Essential Ellington

CHAPEL HILL, N.C. – When No. 1 North Carolina begins its NCAA Tournament run on Friday night, the nation's eyes will be fixated on Tyler Hansbrough. But don't be fooled – the Tar Heels' Final Four fate rests in the smooth shooting hands of Wayne Ellington.

There is no discounting what Hansbrough brings to the boys in Carolina blue – 23 points, 10.4 rebounds and furious effort on a nightly basis. But The Sporting News' National Player of the Year cannot carry the Tar Heels to San Antonio on his own.

For every Batman, there needs to be a Robin. For Hansbrough, that's Ellington.

During the Philadelphia product's career in Chapel Hill, the Tar Heels have posted a 63-9 record. In the 63 wins, Ellington is averaging 14.4 points per game with a 47.6 field goal percentage (42.6 percent on 3-pointers). However, in those nine losses, the sophomore guard is averaging 11.1 points with a 31.3 field goal percentage (23.7 percent on 3-pointers).

The most devastating of those defeats was the well-documented Georgetown collapse in the NCAA Tournament's Elite Eight last March – Ellington managed just five points on 2-of-11 shooting, including missing a potential game-winner in the final seconds of regulation.

It's telling that Ellington's best performance out of the losses took place in last season's 89-87 loss at Maryland. He scored 17 points on 6-of-14 shooting (3-of-7 from long range), but a more in-depth look at that contest is intriguing. The 6-foot-4, 200-pounder scored 10 quick points to help the Tar Heels jump out to a 20-7 lead, but then Ellington missed seven of his final nine shots as the Terrapins rallied for the victory.

During this season's 89-78 loss to Duke on Feb. 6 in the Smith Center, North Carolina's perimeter players failed to give Hansbrough (28 points, 18 rebounds) a helping hand. Ellington only contributed eight points on 3-of-14 shooting.

In the postgame press conference, Roy Williams took aim at his outside shooters, with most in the room assuming the head coach was directing the comment at Ellington.

"Sometimes we had good shots," Williams said then. "And if you're going to have good shots and you're going to be a good shooter, then you've got to shoot the ball on game day. Doesn't do you any good to shoot the ball during the week or anything, you've got to shoot the ball well on game day or you're not as good a shooter as everybody says you are."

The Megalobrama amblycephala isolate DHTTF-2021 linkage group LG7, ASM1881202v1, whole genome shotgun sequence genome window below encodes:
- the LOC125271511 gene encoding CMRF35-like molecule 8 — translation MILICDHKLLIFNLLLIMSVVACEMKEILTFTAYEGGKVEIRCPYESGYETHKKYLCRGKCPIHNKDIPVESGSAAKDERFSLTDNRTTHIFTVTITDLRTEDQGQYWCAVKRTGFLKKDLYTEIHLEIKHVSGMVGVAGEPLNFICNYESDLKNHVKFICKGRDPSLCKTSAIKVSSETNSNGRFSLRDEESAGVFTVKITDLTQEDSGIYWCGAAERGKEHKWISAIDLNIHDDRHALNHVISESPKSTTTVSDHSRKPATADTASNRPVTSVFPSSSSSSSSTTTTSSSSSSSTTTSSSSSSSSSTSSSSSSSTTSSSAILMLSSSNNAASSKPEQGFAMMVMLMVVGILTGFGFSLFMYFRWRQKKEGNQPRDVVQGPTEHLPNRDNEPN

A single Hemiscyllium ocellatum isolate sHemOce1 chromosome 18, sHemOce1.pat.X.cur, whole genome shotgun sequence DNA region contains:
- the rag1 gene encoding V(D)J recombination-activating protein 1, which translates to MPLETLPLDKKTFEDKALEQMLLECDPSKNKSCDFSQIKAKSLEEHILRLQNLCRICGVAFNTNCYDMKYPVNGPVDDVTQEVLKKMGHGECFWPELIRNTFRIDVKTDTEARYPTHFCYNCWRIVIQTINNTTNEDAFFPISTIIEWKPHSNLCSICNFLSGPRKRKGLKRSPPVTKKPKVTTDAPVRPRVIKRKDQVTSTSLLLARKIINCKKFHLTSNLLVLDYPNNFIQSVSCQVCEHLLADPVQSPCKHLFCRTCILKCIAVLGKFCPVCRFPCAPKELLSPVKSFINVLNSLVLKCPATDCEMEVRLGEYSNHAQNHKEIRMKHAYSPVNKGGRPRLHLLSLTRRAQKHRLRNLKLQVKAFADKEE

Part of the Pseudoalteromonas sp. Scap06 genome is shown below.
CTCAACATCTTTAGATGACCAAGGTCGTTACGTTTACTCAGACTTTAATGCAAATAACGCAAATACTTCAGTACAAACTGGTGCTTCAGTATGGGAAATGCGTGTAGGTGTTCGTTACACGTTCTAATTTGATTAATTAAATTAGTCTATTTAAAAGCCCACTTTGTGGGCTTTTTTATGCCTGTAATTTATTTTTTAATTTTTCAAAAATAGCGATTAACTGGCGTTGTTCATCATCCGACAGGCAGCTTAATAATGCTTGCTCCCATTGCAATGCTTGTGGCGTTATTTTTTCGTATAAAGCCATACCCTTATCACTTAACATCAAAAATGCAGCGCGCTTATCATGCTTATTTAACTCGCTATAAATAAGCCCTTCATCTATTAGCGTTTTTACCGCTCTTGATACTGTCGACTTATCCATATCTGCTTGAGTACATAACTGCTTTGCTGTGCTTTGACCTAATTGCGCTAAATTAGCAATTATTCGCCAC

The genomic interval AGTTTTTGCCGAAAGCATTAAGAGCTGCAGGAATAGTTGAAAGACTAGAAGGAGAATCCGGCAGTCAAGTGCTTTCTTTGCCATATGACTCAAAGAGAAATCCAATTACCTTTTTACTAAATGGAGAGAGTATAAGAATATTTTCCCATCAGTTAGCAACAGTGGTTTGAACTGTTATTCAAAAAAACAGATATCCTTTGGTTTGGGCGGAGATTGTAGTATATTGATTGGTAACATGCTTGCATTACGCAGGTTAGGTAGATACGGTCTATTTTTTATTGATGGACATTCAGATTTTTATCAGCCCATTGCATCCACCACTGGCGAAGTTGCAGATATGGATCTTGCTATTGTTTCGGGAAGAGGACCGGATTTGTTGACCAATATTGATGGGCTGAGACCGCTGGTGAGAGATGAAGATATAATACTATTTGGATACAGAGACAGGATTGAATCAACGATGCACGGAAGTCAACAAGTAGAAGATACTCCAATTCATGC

But Williams indicated during Monday's press conference that the statement was aimed at his collective group of players, and not specifically at his starting shooting guard.

"The reason I know it wasn't directed at him was because he had made a big one at Clemson, he's made some big ones before and I knew he was going to make some big ones later," Williams said. "But Jerry Green used to be my assistant, and he always said, ‘[In] big-time games, big-time players have got to play big.' And that's truly the way I believe, too… Most of the time in big games, your big-time players have to play."

Regardless of the intent, Ellington got the message. Since that Duke loss, North Carolina has won 11 straight games, and he is a big reason why, averaging 18.4 points and 5.2 rebounds per game. He's connecting on 50.7 percent (72-of-142) of his field goals, including a stellar 49.2 percent (29-of-59) from 3-point territory.

"Earlier in the season, I think I was doing some pretty good scoring, and then I kind of lost my rhythm and got into a little slump," Ellington said. "But when Ty [Lawson] went down, I knew that I was going to have to step up and contribute and have some big games for our team in order to win games.

"That's what I did. I wanted to come in and be more aggressive and be the aggressor, and I think I've done a pretty good of that."

When Ellington arrived in Chapel Hill last season, Williams thought that the kid with the silky-smooth jumper had the potential to be best scorer that he had ever recruited. Shooting was never an issue – it was the ability to create his own shot and to be able to absorb contact in crowded areas.

"To be a great scorer, you've got to be able to shoot," Williams said. "And if you really want to be a great scorer, you've got to work on the other parts of your game and I think he has done that."

And while his offensive numbers have been remarkable during this stretch run, it's worth noting that his defensive presence has helped the Tar Heels hold their opponents to 41.8 percent during that 11-game winning streak.

"He's done an incredible job of not only living up to the great shooting star that they say he is, but [also] in improving defensively," junior wing Marcus Ginyard said. "I think that it continues to go overlooked – his ability to really defend and what he's done to help this team grow defensively. I think that his all-around steady effort, both offensively and defensively, has done just great things for this team, especially late now in March."

It's a good sign for Tar Heels fans that Ellington is getting even better as the season progresses. In the run to the ACC Tournament Championship this past weekend, the sophomore averaged 19.3 points per game, while connecting on 22 of his 38 field goal attempts (57.9 percent), including 8-of-16 from downtown.

And while Hansbrough hit the last-second game-winner to escape Saturday's semifinal round against Virginia Tech, it was Ellington that scored eight points in the final three minutes to give UNC its first lead of the second half.

The NCAA Tournament starts on Friday for North Carolina, and as Williams mentioned, big-time players need to step up with solid performances. And luckily for the Tar Heels, Ellington appears ready to accept that challenge.


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